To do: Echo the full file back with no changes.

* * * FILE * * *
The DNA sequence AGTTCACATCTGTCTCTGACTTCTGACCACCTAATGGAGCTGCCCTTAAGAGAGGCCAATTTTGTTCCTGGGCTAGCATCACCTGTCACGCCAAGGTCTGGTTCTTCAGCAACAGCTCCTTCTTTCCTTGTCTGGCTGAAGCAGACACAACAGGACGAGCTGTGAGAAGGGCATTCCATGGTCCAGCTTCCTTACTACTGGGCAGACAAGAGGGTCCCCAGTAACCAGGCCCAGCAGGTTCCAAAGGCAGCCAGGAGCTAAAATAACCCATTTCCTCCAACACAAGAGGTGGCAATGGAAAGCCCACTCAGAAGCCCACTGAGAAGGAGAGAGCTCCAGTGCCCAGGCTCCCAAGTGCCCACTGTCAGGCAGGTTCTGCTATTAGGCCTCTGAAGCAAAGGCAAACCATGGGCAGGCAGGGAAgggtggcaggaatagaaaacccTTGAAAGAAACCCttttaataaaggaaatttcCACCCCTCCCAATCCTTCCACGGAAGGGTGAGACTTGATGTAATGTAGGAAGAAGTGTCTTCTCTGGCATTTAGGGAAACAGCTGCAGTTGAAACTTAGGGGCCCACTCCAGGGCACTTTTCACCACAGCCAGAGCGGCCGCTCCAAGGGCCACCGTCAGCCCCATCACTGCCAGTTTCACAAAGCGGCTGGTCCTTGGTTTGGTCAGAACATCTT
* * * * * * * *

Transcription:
The DNA sequence AGTTCACATCTGTCTCTGACTTCTGACCACCTAATGGAGCTGCCCTTAAGAGAGGCCAATTTTGTTCCTGGGCTAGCATCACCTGTCACGCCAAGGTCTGGTTCTTCAGCAACAGCTCCTTCTTTCCTTGTCTGGCTGAAGCAGACACAACAGGACGAGCTGTGAGAAGGGCATTCCATGGTCCAGCTTCCTTACTACTGGGCAGACAAGAGGGTCCCCAGTAACCAGGCCCAGCAGGTTCCAAAGGCAGCCAGGAGCTAAAATAACCCATTTCCTCCAACACAAGAGGTGGCAATGGAAAGCCCACTCAGAAGCCCACTGAGAAGGAGAGAGCTCCAGTGCCCAGGCTCCCAAGTGCCCACTGTCAGGCAGGTTCTGCTATTAGGCCTCTGAAGCAAAGGCAAACCATGGGCAGGCAGGGAAgggtggcaggaatagaaaacccTTGAAAGAAACCCttttaataaaggaaatttcCACCCCTCCCAATCCTTCCACGGAAGGGTGAGACTTGATGTAATGTAGGAAGAAGTGTCTTCTCTGGCATTTAGGGAAACAGCTGCAGTTGAAACTTAGGGGCCCACTCCAGGGCACTTTTCACCACAGCCAGAGCGGCCGCTCCAAGGGCCACCGTCAGCCCCATCACTGCCAGTTTCACAAAGCGGCTGGTCCTTGGTTTGGTCAGAACATCTT